Yeah I'll agree with the above, I lobbed a young adult black dragon at a 5th level party a while back and although 1 of them died the others managed to see it off even though they got pretty beat up in the process. Later in the same campaign they fought a huge old green and defeated it without a lot of hassle (although admittedly that time they had a small army helping them out.) It does in the end come down to how well prepared a group are and how they prevent the dragon from causing heaves of damage. I love them though, and find them far more fun than demons and devils when it comes to putting the hurt on a party.

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Re: Dragons, dragons and more dragons...

Post by rabindranath72 »

rendclaw wrote:You beat a 2e dragon the same way you beat a 1e dragon. Preparation, good fighters, better tactics, and plenty of augmentation and protective spells. I learned that from playing the Gold Box games. Haste, Bless, Prayer, Resist Fire/Cold are almost imperative for killing a 2e dragon, as would be potions of giant strength. I had an average 6th level party defeat a mature adult black dragon, only losing a couple of magical items in the process, and I played the dragon intelligently. Oh they were hurting badly in the aftermath but to be honest, in some ways they had more trouble with the water weird in the previous chamber. This was due to their preparation beforehand.

As a player, I was a 7th level ranger in a 7th-9th level party who killed an ancient white dragon. My ranger was the only casualty, but that was because she inflicted a telling wound with her military pick and the dragon decided to take her out.

I always believed that dragons got short shrift in 1e, and 2e made them the terrors that they should be. A party should not go up against a dragon in its lair without thinking the matter through. The only way to survive (no matter the edition) is to reduce the dragon;s ability to inflict damage on the party, while increasing at least the chances the party can hurt it.
SSI Gold Box games were based on 1e, not 2e. I recall the dragons in the Dragonlance SSI games, and they were terribly powerful. There is not much difference between 1e and 2e characters, but the dragons are orders of magnitude more powerful in 2e. I can recall just two or three times in which I used dragons as adversaries in 2e, and every time it was a TPK or near TPK.

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Re: Dragons, dragons and more dragons...

Post by Big Mac »

Marco Fossati wrote:Cerilian dragons are very powerful...
The dragons on Athas are pretty powerful too. Powerful to the point of being very similar to the Immortals of Mystara....

...or maybe even the immortals of Highlander! :lol:
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Re: Dragons, dragons and more dragons...

Post by Grimnir »

Personally, I like the 2e dragons as they should be epic beasts that require very careful planning to take on. I am currently running a 2e campaign that is a combo of FR and homebrew (I use the continent of Katashaka) where a family of reds (7 total, the King is a Great Wyrm) have ruled for hundreds of years. the party is working with a resistance and had to quest to find a powerful item to help eliminate the royal family. As of the last session they have found the item, returned to the continent, and are following a lead that may lead to one of the royals.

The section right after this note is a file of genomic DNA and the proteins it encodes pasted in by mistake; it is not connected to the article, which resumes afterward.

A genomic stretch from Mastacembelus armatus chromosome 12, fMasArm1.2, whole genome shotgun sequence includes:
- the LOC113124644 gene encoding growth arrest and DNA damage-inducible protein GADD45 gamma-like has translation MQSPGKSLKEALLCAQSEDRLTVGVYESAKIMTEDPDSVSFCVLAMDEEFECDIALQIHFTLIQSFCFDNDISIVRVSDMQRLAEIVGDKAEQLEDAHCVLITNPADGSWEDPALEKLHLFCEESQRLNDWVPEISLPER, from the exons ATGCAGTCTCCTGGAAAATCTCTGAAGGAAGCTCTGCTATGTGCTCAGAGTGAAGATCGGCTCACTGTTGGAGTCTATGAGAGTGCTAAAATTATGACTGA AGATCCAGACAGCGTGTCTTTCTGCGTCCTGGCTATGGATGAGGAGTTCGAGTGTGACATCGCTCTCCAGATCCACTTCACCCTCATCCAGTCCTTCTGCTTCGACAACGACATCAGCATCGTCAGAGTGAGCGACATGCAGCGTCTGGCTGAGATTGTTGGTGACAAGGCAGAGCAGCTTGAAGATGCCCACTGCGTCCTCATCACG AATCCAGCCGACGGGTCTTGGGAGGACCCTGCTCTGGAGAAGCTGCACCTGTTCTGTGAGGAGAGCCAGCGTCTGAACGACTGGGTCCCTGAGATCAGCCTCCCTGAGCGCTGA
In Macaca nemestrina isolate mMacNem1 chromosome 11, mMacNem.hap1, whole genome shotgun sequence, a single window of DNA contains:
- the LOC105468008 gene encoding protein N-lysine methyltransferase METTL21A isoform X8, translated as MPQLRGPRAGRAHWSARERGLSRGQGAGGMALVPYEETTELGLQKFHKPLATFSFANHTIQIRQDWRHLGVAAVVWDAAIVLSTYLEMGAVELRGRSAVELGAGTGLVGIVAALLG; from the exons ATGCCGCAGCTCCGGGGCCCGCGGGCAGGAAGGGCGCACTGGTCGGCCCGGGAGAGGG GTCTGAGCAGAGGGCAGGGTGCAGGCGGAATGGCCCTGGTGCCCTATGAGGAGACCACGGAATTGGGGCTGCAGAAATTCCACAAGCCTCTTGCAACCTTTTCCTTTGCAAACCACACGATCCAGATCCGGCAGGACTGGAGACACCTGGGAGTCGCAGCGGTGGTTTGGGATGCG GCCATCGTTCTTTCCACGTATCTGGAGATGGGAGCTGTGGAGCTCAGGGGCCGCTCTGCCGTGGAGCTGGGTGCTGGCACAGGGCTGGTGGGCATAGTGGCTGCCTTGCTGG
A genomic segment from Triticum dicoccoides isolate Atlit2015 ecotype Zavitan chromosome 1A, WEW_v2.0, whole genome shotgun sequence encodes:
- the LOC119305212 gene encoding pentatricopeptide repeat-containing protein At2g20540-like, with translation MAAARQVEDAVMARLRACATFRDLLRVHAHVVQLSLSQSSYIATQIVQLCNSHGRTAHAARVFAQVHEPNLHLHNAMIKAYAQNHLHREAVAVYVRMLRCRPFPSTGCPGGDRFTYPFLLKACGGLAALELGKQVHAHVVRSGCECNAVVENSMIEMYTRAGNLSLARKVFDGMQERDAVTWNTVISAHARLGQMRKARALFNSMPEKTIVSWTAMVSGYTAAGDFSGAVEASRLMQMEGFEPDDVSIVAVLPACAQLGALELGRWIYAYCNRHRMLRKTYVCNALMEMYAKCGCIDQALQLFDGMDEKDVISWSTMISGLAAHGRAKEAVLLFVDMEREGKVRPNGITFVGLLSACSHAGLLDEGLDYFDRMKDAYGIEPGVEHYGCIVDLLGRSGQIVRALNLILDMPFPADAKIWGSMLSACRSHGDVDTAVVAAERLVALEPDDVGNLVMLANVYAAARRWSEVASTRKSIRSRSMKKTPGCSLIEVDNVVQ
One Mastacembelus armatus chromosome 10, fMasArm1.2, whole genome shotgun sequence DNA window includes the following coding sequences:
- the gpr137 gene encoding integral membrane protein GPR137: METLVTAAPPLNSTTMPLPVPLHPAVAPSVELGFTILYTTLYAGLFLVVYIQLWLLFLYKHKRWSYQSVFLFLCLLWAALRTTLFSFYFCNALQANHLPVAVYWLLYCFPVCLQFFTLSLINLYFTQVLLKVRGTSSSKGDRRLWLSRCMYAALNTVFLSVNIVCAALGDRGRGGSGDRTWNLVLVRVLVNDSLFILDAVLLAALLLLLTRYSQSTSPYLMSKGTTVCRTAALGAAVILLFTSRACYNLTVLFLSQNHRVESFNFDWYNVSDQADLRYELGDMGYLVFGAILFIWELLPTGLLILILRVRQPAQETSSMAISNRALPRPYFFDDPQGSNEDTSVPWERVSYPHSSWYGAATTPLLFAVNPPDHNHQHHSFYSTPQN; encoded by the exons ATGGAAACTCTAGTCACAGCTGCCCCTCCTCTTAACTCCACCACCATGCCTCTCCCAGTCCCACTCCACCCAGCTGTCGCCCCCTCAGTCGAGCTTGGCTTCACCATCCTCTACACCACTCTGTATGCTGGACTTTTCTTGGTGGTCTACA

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Re: Dragons, dragons and more dragons...

Post by willpell »

I take it that the editions you're discussing didn't use age categories?

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Re: Dragons, dragons and more dragons...

Post by Grimnir »

2e does use age categories and in my game the royal family are all at various ages.

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Re: Dragons, dragons and more dragons...

Post by Havard »

Grimnir wrote:2e does use age categories and in my game the royal family are all at various ages.
Hi Grimnir! Welcome to The Piazza!
If you have the time later, feel free to introduce yourself to the rest of the bunch in the hello thread! :)

Your campaign sounds interesting. Do you have any more information about it up on the web? :)

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Re: Dragons, dragons and more dragons...

Post by Princess Strega »

Havard wrote:Your campaign sounds interesting. Do you have any more information about it up on the web? :)
Echoing Havard. I would love to read all about it! :D
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Re: Dragons, dragons and more dragons...

Post by Grimnir »

I have not posted anything about my campaign online yet but I will get to that (I may start a new thread just for the game highlights). I just got signed up on the forum today and still need to say hi in the Hello thread.

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Re: Dragons, dragons and more dragons...

Post by Grimnir »

For those that are interested, I just started a new thread titled "2e campaign - Red Dragon royal family as tyrants" that details the campaign.

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Re: Dragons, dragons and more dragons...

Post by willpell »

Behold our cutting-edge link technology: 2e campaign - Red Dragon royal family as tyrants.